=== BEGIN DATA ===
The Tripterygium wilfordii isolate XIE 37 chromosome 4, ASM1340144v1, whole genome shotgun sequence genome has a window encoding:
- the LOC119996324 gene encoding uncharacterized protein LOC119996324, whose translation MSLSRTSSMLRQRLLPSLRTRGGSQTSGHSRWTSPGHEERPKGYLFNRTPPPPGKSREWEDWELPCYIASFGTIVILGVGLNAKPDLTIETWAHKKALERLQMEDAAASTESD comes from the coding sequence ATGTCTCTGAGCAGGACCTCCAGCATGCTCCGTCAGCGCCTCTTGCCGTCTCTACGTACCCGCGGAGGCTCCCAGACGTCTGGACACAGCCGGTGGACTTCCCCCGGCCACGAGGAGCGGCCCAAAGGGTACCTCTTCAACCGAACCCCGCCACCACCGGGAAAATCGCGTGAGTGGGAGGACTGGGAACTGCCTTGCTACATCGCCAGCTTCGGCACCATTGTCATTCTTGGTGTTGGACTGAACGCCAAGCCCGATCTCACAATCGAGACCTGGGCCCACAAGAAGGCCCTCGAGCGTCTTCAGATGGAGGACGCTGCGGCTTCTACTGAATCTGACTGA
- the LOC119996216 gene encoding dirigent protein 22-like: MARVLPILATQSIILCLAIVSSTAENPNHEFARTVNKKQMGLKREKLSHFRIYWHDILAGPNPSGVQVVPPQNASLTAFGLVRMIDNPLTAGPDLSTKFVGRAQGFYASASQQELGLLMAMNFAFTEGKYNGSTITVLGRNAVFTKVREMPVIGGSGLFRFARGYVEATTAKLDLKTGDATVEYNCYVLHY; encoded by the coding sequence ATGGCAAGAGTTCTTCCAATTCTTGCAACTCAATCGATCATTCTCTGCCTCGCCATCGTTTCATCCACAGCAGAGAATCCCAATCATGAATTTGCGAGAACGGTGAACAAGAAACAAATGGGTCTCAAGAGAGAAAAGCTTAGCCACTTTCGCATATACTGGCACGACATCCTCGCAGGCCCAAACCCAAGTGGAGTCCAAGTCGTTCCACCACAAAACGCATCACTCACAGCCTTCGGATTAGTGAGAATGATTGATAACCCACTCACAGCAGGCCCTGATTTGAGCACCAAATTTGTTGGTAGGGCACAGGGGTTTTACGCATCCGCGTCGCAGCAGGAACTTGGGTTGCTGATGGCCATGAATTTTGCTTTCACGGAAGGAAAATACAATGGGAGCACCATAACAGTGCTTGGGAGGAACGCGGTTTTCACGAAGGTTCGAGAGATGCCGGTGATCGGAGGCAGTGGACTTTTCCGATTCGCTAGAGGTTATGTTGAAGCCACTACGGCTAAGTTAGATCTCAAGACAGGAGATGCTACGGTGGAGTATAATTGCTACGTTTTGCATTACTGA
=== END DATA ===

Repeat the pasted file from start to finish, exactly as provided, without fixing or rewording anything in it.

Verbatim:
The Tripterygium wilfordii isolate XIE 37 chromosome 4, ASM1340144v1, whole genome shotgun sequence genome has a window encoding:
- the LOC119996324 gene encoding uncharacterized protein LOC119996324, whose translation MSLSRTSSMLRQRLLPSLRTRGGSQTSGHSRWTSPGHEERPKGYLFNRTPPPPGKSREWEDWELPCYIASFGTIVILGVGLNAKPDLTIETWAHKKALERLQMEDAAASTESD comes from the coding sequence ATGTCTCTGAGCAGGACCTCCAGCATGCTCCGTCAGCGCCTCTTGCCGTCTCTACGTACCCGCGGAGGCTCCCAGACGTCTGGACACAGCCGGTGGACTTCCCCCGGCCACGAGGAGCGGCCCAAAGGGTACCTCTTCAACCGAACCCCGCCACCACCGGGAAAATCGCGTGAGTGGGAGGACTGGGAACTGCCTTGCTACATCGCCAGCTTCGGCACCATTGTCATTCTTGGTGTTGGACTGAACGCCAAGCCCGATCTCACAATCGAGACCTGGGCCCACAAGAAGGCCCTCGAGCGTCTTCAGATGGAGGACGCTGCGGCTTCTACTGAATCTGACTGA
- the LOC119996216 gene encoding dirigent protein 22-like: MARVLPILATQSIILCLAIVSSTAENPNHEFARTVNKKQMGLKREKLSHFRIYWHDILAGPNPSGVQVVPPQNASLTAFGLVRMIDNPLTAGPDLSTKFVGRAQGFYASASQQELGLLMAMNFAFTEGKYNGSTITVLGRNAVFTKVREMPVIGGSGLFRFARGYVEATTAKLDLKTGDATVEYNCYVLHY; encoded by the coding sequence ATGGCAAGAGTTCTTCCAATTCTTGCAACTCAATCGATCATTCTCTGCCTCGCCATCGTTTCATCCACAGCAGAGAATCCCAATCATGAATTTGCGAGAACGGTGAACAAGAAACAAATGGGTCTCAAGAGAGAAAAGCTTAGCCACTTTCGCATATACTGGCACGACATCCTCGCAGGCCCAAACCCAAGTGGAGTCCAAGTCGTTCCACCACAAAACGCATCACTCACAGCCTTCGGATTAGTGAGAATGATTGATAACCCACTCACAGCAGGCCCTGATTTGAGCACCAAATTTGTTGGTAGGGCACAGGGGTTTTACGCATCCGCGTCGCAGCAGGAACTTGGGTTGCTGATGGCCATGAATTTTGCTTTCACGGAAGGAAAATACAATGGGAGCACCATAACAGTGCTTGGGAGGAACGCGGTTTTCACGAAGGTTCGAGAGATGCCGGTGATCGGAGGCAGTGGACTTTTCCGATTCGCTAGAGGTTATGTTGAAGCCACTACGGCTAAGTTAGATCTCAAGACAGGAGATGCTACGGTGGAGTATAATTGCTACGTTTTGCATTACTGA